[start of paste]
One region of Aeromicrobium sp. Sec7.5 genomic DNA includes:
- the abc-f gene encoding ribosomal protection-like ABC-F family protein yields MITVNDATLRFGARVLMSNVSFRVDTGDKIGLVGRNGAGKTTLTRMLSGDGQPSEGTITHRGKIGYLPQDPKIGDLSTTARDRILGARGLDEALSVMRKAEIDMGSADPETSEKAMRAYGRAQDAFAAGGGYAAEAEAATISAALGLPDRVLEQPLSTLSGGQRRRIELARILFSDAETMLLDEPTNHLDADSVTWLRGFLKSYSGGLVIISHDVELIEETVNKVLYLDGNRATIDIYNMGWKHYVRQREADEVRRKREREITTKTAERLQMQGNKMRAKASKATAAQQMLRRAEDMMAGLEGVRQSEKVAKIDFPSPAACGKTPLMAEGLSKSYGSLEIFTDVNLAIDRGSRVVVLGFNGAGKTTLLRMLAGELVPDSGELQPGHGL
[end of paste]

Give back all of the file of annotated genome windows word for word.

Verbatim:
One region of Aeromicrobium sp. Sec7.5 genomic DNA includes:
- the abc-f gene encoding ribosomal protection-like ABC-F family protein yields MITVNDATLRFGARVLMSNVSFRVDTGDKIGLVGRNGAGKTTLTRMLSGDGQPSEGTITHRGKIGYLPQDPKIGDLSTTARDRILGARGLDEALSVMRKAEIDMGSADPETSEKAMRAYGRAQDAFAAGGGYAAEAEAATISAALGLPDRVLEQPLSTLSGGQRRRIELARILFSDAETMLLDEPTNHLDADSVTWLRGFLKSYSGGLVIISHDVELIEETVNKVLYLDGNRATIDIYNMGWKHYVRQREADEVRRKREREITTKTAERLQMQGNKMRAKASKATAAQQMLRRAEDMMAGLEGVRQSEKVAKIDFPSPAACGKTPLMAEGLSKSYGSLEIFTDVNLAIDRGSRVVVLGFNGAGKTTLLRMLAGELVPDSGELQPGHGL